There have been a lot of them, a lot of signings too. Every time you thought surely that must be it now, another player turned up and another lever was pulled down. Just when you were convinced they couldn’t buy any more, they did. And they haven’t finished yet, or at least that’s what they hope.
In essence, pulling palancas means selling assets, raising cash against future earnings to balance your books. Usually for a football club that would mean players, but it’s not so easy to do when the few sellable players you have are not that keen to go, and so Barcelona have looked elsewhere. The first palanca came in late June with the sale of 10% of their La Liga TV rights over the next 25 years to a company called Sixth Street. The second arrived three weeks later, with a further 15% going to Sixth Street for €315m. At the current value of the TV deal, €166m a year, that would mean handing over a total of €1867.5m over 25 years — bread for today, hunger for tomorrow, some fear — but Barcelona said the deals would bring a capital gain of €667m immediately.
The third palanca came at the start of August with the sale of just under 24.5% of Barca Studios, the club’s content production company to crypto company Socios for €100m. And the planned fourth would see another 24.5% of Barca Studios go to investment fund GDA Luma for €100m. As it turned out, on Friday that deal was instead announced with Orpheus Media, owned by Jaume Roures, whose Mediapro company are La Liga’s broadcast partner. At the members’ assembly, the Barcelona board had also been given authority to sell up to 49.9% of the club’s merchandise and licencing arm, BLM.
All the while, they continued trying to cut costs, seeking departures for players and salary reductions for those who stay. Philippe Coutinho, Clemente Lenglet and Oscar Mingueza were among those to leave. Samuel Umtiti is trying to secure an exit. Pressure was brought to bear on Martin Braithwaite and most notably on Frenkie de Jong, who was told to leave or accept a 50% reduction on a salary that, with amortisation, will cost Barcelona over €30m next year. He is already owed €18m on deferred payments. There was even a letter from the club informing him that the extension he had signed under the previous regime might be part of a raft of four renewals they claim were fraudulent – seen by De Jong’s camp as an unsubtle attempt to strong arm him out. He, though, continues to insist upon his desire to continue, even as things turn toxic.
When Barcelona presented Koundé, Laporta claimed that, having also signed a new sponsorship deal with Spotify worth around €70m a year, Barcelona had raised €868m in just two months. “We think we can register the players with everything we have done,” he said. “The risk is controlled: we did it to save the club and to sign players. Hopefully we don’t have to pull any more levers. If there’s a situation that obliges us to, we will consider it. Interpreting the fair play rules has its complexities. I hope our interpretation is the same as the league’s”.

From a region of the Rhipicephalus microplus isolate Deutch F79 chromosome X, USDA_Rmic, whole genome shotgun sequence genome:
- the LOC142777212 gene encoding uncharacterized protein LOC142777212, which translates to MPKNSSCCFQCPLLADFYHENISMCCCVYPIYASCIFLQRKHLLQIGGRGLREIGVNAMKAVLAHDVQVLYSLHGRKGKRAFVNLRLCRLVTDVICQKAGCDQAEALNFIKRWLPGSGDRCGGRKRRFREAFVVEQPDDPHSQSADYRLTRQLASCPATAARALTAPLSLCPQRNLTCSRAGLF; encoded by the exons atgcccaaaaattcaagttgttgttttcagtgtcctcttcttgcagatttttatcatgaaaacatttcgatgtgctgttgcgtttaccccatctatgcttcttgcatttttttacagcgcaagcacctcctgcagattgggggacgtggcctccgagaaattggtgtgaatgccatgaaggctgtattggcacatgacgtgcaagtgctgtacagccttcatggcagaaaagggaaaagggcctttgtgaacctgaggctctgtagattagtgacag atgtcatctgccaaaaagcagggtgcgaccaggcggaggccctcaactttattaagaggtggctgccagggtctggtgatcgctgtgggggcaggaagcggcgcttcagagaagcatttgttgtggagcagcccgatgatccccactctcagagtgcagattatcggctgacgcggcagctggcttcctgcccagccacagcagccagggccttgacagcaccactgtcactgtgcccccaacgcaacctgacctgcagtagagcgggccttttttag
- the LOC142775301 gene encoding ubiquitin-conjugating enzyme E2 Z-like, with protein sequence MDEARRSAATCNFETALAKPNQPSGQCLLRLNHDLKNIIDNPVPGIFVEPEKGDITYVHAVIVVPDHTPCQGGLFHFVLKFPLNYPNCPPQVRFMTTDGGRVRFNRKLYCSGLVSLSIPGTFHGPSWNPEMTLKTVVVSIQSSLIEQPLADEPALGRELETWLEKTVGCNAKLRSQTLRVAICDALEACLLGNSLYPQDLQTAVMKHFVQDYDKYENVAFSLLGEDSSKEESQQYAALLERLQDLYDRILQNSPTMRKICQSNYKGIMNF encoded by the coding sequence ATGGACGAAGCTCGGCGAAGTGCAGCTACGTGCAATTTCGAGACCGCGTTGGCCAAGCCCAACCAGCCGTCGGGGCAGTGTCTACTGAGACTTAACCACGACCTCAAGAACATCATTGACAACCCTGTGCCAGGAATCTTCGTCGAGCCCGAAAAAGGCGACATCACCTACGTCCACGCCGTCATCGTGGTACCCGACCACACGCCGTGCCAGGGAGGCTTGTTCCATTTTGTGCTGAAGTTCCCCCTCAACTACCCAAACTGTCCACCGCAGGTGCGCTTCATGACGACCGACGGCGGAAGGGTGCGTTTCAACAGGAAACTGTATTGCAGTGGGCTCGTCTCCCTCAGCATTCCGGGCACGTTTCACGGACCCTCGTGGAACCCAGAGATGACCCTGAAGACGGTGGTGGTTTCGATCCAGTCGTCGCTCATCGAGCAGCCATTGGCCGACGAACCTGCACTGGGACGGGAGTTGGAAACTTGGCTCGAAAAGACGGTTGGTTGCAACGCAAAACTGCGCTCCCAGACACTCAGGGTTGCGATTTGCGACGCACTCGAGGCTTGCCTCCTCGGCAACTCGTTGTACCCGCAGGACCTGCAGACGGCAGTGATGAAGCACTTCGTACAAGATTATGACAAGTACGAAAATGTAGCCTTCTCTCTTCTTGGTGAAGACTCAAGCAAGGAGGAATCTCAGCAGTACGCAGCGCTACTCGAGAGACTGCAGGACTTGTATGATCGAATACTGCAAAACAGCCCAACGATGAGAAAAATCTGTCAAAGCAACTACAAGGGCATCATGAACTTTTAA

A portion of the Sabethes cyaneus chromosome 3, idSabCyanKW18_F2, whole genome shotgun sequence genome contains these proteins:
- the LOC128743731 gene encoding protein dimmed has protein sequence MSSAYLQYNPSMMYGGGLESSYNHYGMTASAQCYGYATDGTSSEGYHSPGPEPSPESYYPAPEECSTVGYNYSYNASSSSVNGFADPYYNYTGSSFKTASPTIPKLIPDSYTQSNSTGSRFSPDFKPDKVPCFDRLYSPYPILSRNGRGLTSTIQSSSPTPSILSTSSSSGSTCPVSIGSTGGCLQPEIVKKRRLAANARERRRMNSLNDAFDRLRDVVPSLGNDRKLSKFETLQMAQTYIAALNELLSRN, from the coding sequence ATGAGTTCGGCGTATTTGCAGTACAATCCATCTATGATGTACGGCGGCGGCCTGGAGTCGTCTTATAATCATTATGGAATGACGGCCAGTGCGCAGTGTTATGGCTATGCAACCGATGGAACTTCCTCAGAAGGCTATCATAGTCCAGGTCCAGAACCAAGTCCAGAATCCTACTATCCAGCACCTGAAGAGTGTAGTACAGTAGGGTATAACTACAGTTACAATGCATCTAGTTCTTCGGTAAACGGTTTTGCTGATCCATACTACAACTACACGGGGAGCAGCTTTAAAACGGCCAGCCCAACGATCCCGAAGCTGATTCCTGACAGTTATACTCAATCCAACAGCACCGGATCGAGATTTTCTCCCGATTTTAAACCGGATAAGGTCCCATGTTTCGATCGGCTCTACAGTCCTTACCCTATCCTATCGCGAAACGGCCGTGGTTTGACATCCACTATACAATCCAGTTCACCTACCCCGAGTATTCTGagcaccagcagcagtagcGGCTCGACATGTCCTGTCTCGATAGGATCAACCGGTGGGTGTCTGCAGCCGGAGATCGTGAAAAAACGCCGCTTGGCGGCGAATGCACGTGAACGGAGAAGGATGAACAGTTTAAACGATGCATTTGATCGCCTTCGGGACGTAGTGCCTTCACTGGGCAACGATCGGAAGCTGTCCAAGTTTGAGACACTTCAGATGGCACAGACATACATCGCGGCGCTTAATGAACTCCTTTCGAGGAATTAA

It was not, and so they had to pull more. The league did not accept the calculation on the first two palancas, judging that Barcelona had used €150m of their own money to inflate the value of the deals and told them that they still did not reach the threshold where they could freely register players. After all, the gap from the minus €144m limite salarial they had been at in March, the last time figures were public, and the €560m salary mass they actually had was huge. And that mass had increased over the summer. On Friday, the fourth lever was pulled, Roures coming to the rescue.
That paperwork needed to be presented to the league for verification, with no guarantee that will be done in time for tomorrow . Barcelona were also briefing that their calculations suggested that they would need a further €20m or €30m to register all their players in time for the opening night of the season, and so the meetings continued, everything accelerating towards the opening night.
Pierre-Emerick Aubameyang, who only came in January, might be the next one out. Memphis Depay, who was registered just in time for the opening day last season but only after Gerard Piqué took a pay cut to get Barcelona under the limit, and whose No 9 shirt was given to Lewandowski, could follow him. And still De Jong resists.
If there are sales, it is unlikely they will be completed and cleared in time for Saturday. Meanwhile, Piqué, who reportedly has over €50m in salary pending, has been approached to accept further cuts, as have Sergio Busquets and Jordi Alba.
The clock ticks, the pressure builds and the fans wait to see if the season starts with the money on the pitch or in the stands.